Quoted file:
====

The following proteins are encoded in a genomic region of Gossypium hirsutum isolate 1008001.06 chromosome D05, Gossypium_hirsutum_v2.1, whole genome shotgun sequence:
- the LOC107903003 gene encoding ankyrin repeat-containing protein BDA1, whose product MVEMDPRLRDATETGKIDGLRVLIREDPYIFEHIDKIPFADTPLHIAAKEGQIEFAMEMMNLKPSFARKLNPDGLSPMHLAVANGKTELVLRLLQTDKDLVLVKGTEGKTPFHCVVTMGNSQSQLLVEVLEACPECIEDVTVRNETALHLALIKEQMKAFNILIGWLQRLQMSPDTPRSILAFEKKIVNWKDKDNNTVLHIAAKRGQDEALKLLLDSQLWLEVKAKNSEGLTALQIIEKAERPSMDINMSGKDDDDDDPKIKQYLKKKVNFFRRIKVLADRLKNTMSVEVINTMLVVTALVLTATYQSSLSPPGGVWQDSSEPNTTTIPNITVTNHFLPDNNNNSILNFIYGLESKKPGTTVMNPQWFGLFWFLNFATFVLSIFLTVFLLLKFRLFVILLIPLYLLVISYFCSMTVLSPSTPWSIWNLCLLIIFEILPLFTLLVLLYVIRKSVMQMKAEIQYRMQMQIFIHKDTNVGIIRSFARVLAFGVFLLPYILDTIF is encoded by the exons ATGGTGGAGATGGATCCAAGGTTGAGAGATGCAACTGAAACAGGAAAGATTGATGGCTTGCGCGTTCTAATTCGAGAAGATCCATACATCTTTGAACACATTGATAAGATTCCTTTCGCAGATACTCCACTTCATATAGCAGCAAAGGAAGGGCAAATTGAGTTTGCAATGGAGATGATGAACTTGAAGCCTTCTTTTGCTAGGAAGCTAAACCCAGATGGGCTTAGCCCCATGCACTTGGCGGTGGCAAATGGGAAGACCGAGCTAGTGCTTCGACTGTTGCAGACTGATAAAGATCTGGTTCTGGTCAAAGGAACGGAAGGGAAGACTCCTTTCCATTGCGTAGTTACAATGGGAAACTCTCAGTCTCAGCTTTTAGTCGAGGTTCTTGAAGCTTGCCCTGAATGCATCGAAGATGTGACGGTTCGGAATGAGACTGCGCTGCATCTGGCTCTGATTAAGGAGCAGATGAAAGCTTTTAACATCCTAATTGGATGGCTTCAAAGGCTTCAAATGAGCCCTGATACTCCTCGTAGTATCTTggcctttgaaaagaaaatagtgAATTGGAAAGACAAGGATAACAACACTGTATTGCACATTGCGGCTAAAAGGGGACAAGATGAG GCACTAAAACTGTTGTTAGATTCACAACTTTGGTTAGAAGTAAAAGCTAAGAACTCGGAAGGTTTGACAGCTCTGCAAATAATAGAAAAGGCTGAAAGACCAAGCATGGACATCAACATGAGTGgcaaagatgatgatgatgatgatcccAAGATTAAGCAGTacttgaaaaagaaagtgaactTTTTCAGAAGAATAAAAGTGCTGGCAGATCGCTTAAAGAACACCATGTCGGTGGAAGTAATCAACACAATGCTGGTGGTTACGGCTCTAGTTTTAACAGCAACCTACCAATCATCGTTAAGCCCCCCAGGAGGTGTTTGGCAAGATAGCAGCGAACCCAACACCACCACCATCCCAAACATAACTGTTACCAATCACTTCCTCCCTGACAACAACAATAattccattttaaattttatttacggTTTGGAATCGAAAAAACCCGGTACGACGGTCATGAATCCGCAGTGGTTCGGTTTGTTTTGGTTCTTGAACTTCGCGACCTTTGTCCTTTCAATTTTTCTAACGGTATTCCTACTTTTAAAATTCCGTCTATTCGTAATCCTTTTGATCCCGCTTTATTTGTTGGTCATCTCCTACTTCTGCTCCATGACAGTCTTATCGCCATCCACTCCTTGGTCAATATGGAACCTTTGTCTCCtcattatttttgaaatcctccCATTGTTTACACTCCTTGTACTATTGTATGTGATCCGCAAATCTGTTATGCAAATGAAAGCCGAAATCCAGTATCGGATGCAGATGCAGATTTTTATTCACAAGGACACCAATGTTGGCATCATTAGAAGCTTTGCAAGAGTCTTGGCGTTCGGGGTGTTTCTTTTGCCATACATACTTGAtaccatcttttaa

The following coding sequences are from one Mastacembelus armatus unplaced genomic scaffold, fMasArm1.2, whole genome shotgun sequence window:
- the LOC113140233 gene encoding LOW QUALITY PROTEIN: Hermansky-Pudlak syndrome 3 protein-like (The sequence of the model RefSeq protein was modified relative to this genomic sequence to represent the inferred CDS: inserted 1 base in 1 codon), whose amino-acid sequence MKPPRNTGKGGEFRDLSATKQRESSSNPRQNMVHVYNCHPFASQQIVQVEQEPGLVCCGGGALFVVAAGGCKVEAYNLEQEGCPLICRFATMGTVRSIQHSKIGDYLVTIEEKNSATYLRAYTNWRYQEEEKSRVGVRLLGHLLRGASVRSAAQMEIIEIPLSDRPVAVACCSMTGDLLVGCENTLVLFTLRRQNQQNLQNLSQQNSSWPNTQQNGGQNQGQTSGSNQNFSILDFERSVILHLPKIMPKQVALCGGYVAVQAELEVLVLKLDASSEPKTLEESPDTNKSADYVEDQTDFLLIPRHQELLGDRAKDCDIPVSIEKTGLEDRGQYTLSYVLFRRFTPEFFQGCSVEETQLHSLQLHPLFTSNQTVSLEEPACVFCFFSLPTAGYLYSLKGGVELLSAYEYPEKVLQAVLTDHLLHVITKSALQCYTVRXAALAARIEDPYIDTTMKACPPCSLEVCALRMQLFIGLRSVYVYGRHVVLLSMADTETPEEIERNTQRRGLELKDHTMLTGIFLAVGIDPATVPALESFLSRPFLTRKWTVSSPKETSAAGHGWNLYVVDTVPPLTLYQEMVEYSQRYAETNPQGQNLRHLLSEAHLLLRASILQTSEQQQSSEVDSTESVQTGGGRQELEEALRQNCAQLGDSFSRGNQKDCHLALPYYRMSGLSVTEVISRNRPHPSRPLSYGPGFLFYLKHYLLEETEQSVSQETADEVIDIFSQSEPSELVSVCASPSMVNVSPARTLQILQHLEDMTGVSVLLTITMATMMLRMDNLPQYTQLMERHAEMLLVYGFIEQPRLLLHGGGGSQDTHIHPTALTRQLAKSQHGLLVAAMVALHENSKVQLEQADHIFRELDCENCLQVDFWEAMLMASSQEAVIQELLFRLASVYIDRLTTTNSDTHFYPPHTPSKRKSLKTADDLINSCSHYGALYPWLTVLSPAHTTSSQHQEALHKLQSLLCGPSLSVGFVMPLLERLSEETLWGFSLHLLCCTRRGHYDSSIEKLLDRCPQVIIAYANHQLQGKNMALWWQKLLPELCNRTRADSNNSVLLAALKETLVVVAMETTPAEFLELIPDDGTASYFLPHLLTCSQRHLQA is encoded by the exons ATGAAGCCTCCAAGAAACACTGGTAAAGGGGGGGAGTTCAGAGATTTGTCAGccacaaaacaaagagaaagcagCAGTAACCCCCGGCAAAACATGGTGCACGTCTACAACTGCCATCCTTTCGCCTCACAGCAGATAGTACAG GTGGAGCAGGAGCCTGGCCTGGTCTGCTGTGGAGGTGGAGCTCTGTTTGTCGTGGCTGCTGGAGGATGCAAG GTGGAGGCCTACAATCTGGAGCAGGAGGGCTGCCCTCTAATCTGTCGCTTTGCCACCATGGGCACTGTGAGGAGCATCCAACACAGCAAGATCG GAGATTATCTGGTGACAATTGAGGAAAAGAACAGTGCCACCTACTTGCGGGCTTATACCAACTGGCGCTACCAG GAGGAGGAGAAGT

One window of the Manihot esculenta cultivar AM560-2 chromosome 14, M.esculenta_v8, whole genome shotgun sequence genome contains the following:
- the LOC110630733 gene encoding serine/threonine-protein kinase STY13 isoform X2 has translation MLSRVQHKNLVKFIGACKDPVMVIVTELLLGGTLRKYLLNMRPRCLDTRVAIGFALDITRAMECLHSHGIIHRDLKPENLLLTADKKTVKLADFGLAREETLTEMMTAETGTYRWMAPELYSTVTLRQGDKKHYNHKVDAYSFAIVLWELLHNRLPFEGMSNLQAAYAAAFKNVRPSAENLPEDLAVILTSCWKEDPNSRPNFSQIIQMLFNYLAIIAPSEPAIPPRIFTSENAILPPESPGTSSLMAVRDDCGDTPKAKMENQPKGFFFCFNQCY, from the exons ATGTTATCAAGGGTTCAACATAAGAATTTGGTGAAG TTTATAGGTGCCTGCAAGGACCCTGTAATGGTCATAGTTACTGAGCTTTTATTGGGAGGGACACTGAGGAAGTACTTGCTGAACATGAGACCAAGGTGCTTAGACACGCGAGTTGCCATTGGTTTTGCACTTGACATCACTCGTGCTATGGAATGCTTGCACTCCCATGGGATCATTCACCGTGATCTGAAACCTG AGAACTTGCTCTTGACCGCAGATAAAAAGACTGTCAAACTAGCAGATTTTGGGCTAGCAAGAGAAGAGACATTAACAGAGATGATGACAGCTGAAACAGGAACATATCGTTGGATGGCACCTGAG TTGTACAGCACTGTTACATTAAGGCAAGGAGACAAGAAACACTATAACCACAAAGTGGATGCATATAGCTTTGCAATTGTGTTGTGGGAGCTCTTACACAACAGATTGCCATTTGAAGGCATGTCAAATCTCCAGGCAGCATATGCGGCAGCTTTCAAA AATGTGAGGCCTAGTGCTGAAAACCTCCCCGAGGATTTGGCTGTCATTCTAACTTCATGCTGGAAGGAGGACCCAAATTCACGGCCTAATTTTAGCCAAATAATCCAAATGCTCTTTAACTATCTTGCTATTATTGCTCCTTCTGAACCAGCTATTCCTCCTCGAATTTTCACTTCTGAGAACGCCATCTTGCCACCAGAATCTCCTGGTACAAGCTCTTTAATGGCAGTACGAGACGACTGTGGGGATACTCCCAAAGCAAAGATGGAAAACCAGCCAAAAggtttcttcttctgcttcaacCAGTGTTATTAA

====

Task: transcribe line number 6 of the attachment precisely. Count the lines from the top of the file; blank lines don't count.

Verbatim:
- the LOC110630733 gene encoding serine/threonine-protein kinase STY13 isoform X2 has translation MLSRVQHKNLVKFIGACKDPVMVIVTELLLGGTLRKYLLNMRPRCLDTRVAIGFALDITRAMECLHSHGIIHRDLKPENLLLTADKKTVKLADFGLAREETLTEMMTAETGTYRWMAPELYSTVTLRQGDKKHYNHKVDAYSFAIVLWELLHNRLPFEGMSNLQAAYAAAFKNVRPSAENLPEDLAVILTSCWKEDPNSRPNFSQIIQMLFNYLAIIAPSEPAIPPRIFTSENAILPPESPGTSSLMAVRDDCGDTPKAKMENQPKGFFFCFNQCY, from the exons ATGTTATCAAGGGTTCAACATAAGAATTTGGTGAAG TTTATAGGTGCCTGCAAGGACCCTGTAATGGTCATAGTTACTGAGCTTTTATTGGGAGGGACACTGAGGAAGTACTTGCTGAACATGAGACCAAGGTGCTTAGACACGCGAGTTGCCATTGGTTTTGCACTTGACATCACTCGTGCTATGGAATGCTTGCACTCCCATGGGATCATTCACCGTGATCTGAAACCTG AGAACTTGCTCTTGACCGCAGATAAAAAGACTGTCAAACTAGCAGATTTTGGGCTAGCAAGAGAAGAGACATTAACAGAGATGATGACAGCTGAAACAGGAACATATCGTTGGATGGCACCTGAG TTGTACAGCACTGTTACATTAAGGCAAGGAGACAAGAAACACTATAACCACAAAGTGGATGCATATAGCTTTGCAATTGTGTTGTGGGAGCTCTTACACAACAGATTGCCATTTGAAGGCATGTCAAATCTCCAGGCAGCATATGCGGCAGCTTTCAAA AATGTGAGGCCTAGTGCTGAAAACCTCCCCGAGGATTTGGCTGTCATTCTAACTTCATGCTGGAAGGAGGACCCAAATTCACGGCCTAATTTTAGCCAAATAATCCAAATGCTCTTTAACTATCTTGCTATTATTGCTCCTTCTGAACCAGCTATTCCTCCTCGAATTTTCACTTCTGAGAACGCCATCTTGCCACCAGAATCTCCTGGTACAAGCTCTTTAATGGCAGTACGAGACGACTGTGGGGATACTCCCAAAGCAAAGATGGAAAACCAGCCAAAAggtttcttcttctgcttcaacCAGTGTTATTAA